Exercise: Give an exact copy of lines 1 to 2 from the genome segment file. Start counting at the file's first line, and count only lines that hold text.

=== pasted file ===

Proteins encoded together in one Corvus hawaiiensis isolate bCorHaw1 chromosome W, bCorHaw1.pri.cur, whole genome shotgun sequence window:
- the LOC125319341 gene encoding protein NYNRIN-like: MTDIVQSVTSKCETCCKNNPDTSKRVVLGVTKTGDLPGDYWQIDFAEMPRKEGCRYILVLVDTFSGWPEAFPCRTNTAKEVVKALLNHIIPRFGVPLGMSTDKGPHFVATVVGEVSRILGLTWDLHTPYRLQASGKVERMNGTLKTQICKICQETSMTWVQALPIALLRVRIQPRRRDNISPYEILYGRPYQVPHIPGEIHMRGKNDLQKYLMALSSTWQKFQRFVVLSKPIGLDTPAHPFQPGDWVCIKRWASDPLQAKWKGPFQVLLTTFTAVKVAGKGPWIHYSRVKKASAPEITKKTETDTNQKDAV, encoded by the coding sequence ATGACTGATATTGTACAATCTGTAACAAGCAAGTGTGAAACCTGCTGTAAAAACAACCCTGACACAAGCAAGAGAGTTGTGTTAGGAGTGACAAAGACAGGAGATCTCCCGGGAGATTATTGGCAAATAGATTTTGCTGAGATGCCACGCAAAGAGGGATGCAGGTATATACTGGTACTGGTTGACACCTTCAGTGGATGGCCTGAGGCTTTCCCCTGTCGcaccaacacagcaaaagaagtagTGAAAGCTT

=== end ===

Proteins encoded together in one Corvus hawaiiensis isolate bCorHaw1 chromosome W, bCorHaw1.pri.cur, whole genome shotgun sequence window:
- the LOC125319341 gene encoding protein NYNRIN-like: MTDIVQSVTSKCETCCKNNPDTSKRVVLGVTKTGDLPGDYWQIDFAEMPRKEGCRYILVLVDTFSGWPEAFPCRTNTAKEVVKALLNHIIPRFGVPLGMSTDKGPHFVATVVGEVSRILGLTWDLHTPYRLQASGKVERMNGTLKTQICKICQETSMTWVQALPIALLRVRIQPRRRDNISPYEILYGRPYQVPHIPGEIHMRGKNDLQKYLMALSSTWQKFQRFVVLSKPIGLDTPAHPFQPGDWVCIKRWASDPLQAKWKGPFQVLLTTFTAVKVAGKGPWIHYSRVKKASAPEITKKTETDTNQKDAV, encoded by the coding sequence ATGACTGATATTGTACAATCTGTAACAAGCAAGTGTGAAACCTGCTGTAAAAACAACCCTGACACAAGCAAGAGAGTTGTGTTAGGAGTGACAAAGACAGGAGATCTCCCGGGAGATTATTGGCAAATAGATTTTGCTGAGATGCCACGCAAAGAGGGATGCAGGTATATACTGGTACTGGTTGACACCTTCAGTGGATGGCCTGAGGCTTTCCCCTGTCGcaccaacacagcaaaagaagtagTGAAAGCTT